Portability is a key issue in the pension debate. But what exactly does this mean?
Traditional pension benefits aren’t portable. When a teacher moves to a new state, her previous service years don’t automatically rollover for free. Instead, she starts back at zero.
Moreover, once a teacher leaves the state retirement system, her pension benefit stops growing. A teacher’s pension is a fixed, defined future benefit, and bears no direct relation to a teacher’s employee contributions. This amount is locked and she cannot continue to grow it once she leaves the system. Whether the market booms or plummets, the teacher will get the same pension benefit at retirement.
For example, consider a 25-year-old teacher who teaches for 15 years and then moves to another state at age 40. Her pension is calculated based on her final salary when she leaves; this amount remains fixed. But she cannot collect this benefit right away. Instead, she has to wait another decade or two until she reaches the plan’s predetermined normal retirement age—usually around age 60 to 65.
And that creates a problematic time gap. The teacher’s already meager pension benefit is not growing and is instead eroding away with inflation. Most states will add cost-of-living adjustments once she begins collecting her pension, but not before then. In the meantime, she could have been investing this money elsewhere and would likely come out with better gains if she had conservatively invested on her own.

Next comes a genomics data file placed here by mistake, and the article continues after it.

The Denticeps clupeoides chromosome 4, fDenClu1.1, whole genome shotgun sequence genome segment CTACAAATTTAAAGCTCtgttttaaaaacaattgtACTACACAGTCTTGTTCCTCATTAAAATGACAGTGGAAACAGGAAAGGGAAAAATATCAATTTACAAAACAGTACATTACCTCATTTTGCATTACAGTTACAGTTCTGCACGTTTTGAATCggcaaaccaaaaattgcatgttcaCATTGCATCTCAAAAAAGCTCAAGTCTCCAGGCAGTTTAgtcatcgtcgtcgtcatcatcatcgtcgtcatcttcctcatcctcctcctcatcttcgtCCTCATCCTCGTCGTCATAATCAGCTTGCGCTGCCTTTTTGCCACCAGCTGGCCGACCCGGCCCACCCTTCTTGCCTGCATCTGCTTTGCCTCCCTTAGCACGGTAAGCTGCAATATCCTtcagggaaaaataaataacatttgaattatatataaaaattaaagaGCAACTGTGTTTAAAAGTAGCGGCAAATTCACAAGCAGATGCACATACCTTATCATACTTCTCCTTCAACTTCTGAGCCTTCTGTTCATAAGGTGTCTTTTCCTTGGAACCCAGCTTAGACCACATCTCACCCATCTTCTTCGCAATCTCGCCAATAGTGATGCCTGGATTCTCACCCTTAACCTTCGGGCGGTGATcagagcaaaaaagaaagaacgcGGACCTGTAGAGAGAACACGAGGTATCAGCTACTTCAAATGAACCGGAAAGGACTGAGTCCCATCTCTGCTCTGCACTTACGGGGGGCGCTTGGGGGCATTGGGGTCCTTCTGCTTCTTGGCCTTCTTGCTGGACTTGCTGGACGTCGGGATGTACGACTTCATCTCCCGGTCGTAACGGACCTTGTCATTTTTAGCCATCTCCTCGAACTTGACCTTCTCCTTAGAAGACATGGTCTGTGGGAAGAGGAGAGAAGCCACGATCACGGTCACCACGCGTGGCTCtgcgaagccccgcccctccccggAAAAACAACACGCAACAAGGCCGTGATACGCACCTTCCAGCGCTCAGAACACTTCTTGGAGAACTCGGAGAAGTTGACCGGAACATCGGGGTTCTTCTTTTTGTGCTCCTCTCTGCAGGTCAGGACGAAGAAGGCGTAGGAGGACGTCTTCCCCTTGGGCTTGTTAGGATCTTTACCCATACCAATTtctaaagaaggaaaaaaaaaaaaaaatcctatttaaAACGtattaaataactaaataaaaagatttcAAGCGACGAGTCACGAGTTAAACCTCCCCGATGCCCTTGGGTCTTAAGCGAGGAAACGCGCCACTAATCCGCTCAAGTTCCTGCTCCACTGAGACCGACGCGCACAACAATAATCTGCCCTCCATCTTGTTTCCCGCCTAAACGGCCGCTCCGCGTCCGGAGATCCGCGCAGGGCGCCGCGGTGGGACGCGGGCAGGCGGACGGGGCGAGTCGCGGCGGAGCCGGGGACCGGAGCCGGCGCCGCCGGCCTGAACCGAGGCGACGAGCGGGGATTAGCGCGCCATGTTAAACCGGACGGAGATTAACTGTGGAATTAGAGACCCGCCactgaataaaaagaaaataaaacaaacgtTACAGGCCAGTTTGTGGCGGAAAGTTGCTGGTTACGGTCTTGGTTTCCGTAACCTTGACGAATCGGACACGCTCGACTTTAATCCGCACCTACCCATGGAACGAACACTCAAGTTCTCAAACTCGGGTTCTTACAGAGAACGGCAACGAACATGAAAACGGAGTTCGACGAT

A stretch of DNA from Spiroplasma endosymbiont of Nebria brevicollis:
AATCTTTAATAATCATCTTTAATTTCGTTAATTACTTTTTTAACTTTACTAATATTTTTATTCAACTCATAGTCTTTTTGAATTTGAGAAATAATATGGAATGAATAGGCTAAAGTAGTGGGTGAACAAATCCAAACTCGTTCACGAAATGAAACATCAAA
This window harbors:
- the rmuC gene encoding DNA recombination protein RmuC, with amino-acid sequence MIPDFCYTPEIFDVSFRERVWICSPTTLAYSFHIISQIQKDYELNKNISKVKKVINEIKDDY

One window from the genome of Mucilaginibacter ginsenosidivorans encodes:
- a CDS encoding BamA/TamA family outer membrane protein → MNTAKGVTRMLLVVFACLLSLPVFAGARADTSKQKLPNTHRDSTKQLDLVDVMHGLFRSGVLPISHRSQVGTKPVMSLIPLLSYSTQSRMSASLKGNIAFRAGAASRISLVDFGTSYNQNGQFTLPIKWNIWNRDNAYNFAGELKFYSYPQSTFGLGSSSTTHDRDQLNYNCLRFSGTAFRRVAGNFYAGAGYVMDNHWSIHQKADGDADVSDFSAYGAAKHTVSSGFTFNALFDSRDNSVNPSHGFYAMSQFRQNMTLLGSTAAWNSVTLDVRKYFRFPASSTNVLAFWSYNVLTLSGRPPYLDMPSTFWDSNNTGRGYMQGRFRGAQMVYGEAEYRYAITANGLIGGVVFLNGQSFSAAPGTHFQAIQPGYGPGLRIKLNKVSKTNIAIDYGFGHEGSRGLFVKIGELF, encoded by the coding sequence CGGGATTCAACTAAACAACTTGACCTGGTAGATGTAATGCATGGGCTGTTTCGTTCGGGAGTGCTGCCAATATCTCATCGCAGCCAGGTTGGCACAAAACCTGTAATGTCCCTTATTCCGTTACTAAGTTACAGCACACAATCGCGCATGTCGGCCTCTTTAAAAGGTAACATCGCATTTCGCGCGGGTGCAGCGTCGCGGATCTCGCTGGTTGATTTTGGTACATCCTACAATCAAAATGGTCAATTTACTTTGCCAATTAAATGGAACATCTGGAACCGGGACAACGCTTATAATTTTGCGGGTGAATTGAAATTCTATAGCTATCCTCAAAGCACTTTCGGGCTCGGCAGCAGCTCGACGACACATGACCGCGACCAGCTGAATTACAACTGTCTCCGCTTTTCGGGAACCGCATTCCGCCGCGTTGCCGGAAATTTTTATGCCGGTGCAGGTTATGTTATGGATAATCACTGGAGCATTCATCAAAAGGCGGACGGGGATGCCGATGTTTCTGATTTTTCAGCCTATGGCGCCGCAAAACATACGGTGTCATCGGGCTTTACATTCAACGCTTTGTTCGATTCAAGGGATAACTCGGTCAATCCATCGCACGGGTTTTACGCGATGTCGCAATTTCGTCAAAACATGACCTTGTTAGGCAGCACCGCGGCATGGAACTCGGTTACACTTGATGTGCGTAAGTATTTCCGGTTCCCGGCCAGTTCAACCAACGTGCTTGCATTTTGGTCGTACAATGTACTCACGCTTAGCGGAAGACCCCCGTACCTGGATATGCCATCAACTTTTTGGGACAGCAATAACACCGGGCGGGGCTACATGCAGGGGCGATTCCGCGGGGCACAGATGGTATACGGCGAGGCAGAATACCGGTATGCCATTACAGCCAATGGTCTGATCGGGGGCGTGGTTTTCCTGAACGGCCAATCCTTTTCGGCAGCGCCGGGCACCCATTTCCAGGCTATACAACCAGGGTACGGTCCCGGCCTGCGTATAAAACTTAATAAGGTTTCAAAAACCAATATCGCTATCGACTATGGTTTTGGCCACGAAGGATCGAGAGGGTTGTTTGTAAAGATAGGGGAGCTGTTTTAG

What makes portability so critical, then, is it allows workers flexibility without these penalties. Teachers who move can “buy” service credits that count toward their new pension; but, this can end up being costly and won’t necessarily make up for lost years. In the private sector, workers can continue to invest and grow their contributions until they officially retire, regardless of whether they move across companies or state lines. Teachers, as one of the largest class of workers with a college degree, should be afforded this flexibility also.
Note: Under this system, second-career teachers who begin teaching at older ages are actually better off because there isn’t as much lag time between the time they leave and when they retire.
This post originally appeared on TeacherPensions.org